The script for “How to Plan an Orgy in a Small Town” was so good, I couldn’t believe it didn’t have full funding from the get-go. I’ve read a lot of scripts over the past 27 years (hey have I told you I’ve been in this business for 27 years?), but this one actually had me laughing out loud within the first few pages. Besides how hilarious it was, it had a ton of heart, great multi-layered characters and relationships, and a sweet and satisfactory orgy I mean ending. It had everything a great movie needs. Except for funding. Although Telefilm Canada was on board to support the movie for at least part of it, the rest had to be drummed up via crowndfunding, and because yours truly jumped in head first with no net and said I was in, I had to figure out how to contribute to that in any way I could. Some ideas were more fun than others, the not fun being me agreeing to eat the food I hate the most (corn on the cob, which is weird, I know, but corn plus stomach flu means you hate it for life) and film it on camera if we reached a certain number. And of course we reached it, because you internet bastards love to watch me squirm. The better idea, however, was offering three spots to a dinner with me at a restaurant I had never been to. And guess what? There were actual takers!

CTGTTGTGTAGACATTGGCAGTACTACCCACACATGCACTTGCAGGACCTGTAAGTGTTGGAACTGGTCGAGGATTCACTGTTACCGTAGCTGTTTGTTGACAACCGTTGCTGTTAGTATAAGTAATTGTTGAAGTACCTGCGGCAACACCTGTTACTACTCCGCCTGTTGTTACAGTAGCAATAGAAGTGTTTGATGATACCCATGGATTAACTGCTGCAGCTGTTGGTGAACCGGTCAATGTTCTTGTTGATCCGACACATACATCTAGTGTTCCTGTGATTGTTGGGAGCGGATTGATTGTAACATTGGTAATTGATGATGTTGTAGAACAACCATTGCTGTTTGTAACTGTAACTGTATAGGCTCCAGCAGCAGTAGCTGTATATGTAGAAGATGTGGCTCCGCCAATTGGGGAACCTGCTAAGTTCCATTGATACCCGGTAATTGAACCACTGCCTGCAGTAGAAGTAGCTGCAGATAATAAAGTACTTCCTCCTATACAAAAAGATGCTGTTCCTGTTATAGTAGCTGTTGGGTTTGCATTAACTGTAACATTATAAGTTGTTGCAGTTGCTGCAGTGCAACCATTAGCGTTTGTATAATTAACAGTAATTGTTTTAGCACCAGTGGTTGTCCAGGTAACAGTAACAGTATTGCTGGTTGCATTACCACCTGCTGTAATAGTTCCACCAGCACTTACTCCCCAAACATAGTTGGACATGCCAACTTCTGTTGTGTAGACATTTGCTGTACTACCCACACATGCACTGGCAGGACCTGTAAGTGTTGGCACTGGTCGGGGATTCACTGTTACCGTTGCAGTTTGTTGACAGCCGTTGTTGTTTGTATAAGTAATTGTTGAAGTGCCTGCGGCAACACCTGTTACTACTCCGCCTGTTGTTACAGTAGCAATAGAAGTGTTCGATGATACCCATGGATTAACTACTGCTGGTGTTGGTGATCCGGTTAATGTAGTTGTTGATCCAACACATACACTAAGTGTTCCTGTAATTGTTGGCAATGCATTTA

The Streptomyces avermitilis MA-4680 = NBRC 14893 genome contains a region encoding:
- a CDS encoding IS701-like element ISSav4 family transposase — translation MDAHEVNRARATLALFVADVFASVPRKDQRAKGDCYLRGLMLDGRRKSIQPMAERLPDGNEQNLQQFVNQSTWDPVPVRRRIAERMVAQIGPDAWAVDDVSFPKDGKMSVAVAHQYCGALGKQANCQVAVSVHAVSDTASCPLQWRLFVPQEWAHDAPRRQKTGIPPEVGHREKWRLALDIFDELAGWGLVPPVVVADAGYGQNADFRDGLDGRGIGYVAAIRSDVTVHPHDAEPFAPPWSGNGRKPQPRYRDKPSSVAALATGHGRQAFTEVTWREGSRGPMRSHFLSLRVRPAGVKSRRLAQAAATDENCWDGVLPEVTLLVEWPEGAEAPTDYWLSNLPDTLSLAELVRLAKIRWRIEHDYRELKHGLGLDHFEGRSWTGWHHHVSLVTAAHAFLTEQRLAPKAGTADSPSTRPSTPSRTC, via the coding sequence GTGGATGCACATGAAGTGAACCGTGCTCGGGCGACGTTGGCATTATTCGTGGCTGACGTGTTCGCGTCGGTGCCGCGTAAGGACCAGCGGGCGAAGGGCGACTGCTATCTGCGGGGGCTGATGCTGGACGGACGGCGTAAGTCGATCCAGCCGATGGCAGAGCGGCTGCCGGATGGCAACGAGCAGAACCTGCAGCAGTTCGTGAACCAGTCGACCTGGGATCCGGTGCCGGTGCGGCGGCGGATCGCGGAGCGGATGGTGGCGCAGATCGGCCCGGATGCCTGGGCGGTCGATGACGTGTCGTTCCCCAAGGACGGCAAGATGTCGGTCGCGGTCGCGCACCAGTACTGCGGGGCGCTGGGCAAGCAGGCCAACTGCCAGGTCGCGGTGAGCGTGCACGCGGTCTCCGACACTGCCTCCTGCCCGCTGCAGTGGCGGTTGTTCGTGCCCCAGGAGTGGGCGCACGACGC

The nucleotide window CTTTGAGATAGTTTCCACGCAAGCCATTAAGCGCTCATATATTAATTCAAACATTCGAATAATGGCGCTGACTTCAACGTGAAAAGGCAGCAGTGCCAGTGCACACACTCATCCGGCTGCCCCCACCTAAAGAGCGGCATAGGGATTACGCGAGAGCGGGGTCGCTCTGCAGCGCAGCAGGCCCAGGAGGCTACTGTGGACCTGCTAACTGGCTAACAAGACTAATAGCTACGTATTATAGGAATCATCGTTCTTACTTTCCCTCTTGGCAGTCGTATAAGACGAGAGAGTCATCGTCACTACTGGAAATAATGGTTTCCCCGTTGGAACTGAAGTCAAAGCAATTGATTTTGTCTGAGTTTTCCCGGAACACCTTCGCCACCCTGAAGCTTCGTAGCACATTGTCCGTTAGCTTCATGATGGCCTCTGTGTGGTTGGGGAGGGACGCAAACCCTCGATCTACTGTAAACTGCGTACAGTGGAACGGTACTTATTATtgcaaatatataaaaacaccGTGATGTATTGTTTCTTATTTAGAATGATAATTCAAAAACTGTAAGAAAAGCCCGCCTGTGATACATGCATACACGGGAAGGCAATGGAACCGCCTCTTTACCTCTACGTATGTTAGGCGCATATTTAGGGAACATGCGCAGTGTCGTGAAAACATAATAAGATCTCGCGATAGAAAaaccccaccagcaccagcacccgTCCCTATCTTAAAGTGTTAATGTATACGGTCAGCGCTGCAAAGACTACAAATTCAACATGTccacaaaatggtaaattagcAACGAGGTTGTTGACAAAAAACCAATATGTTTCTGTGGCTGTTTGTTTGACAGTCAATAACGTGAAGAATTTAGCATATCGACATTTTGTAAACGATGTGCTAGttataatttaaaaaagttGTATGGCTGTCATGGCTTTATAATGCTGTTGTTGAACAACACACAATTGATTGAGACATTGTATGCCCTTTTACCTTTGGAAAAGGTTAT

Because when the time came we were happily already filming our movie in Toronto, we decided on a local institution called The Pilot. Dinner with strangers can be dicey, and it’s important to pick a place with a little bit of a lively atmosphere, food that pleases everyone, and a decent wine list because I ain’t about to do it sober. The Pilot offers all of that in spades, with three areas to choose from- a friendly and casual vibe downstairs, a more secluded and sophisticated upstairs, and a rooftop patio called the Flight Deck when the weather’s cooperating. The menu is unpretentious and crowd-pleasing with everything from burgers to ginger beef, pad thai, pizza, even a New Zealand lamb dish, and all kinds of goodies in-between, including pub favourites like fish n chips, excellent nachos, and the true Canadian delicacy of poutine, a cheesy gooey messy delight of crispy french fries drizzled in gravy and melted cheese curds. You can even order prosecco by the glass if you’re a prissy actress like me, and even listen to live jazz on some nights while you stuff your face with gravy-covered fries.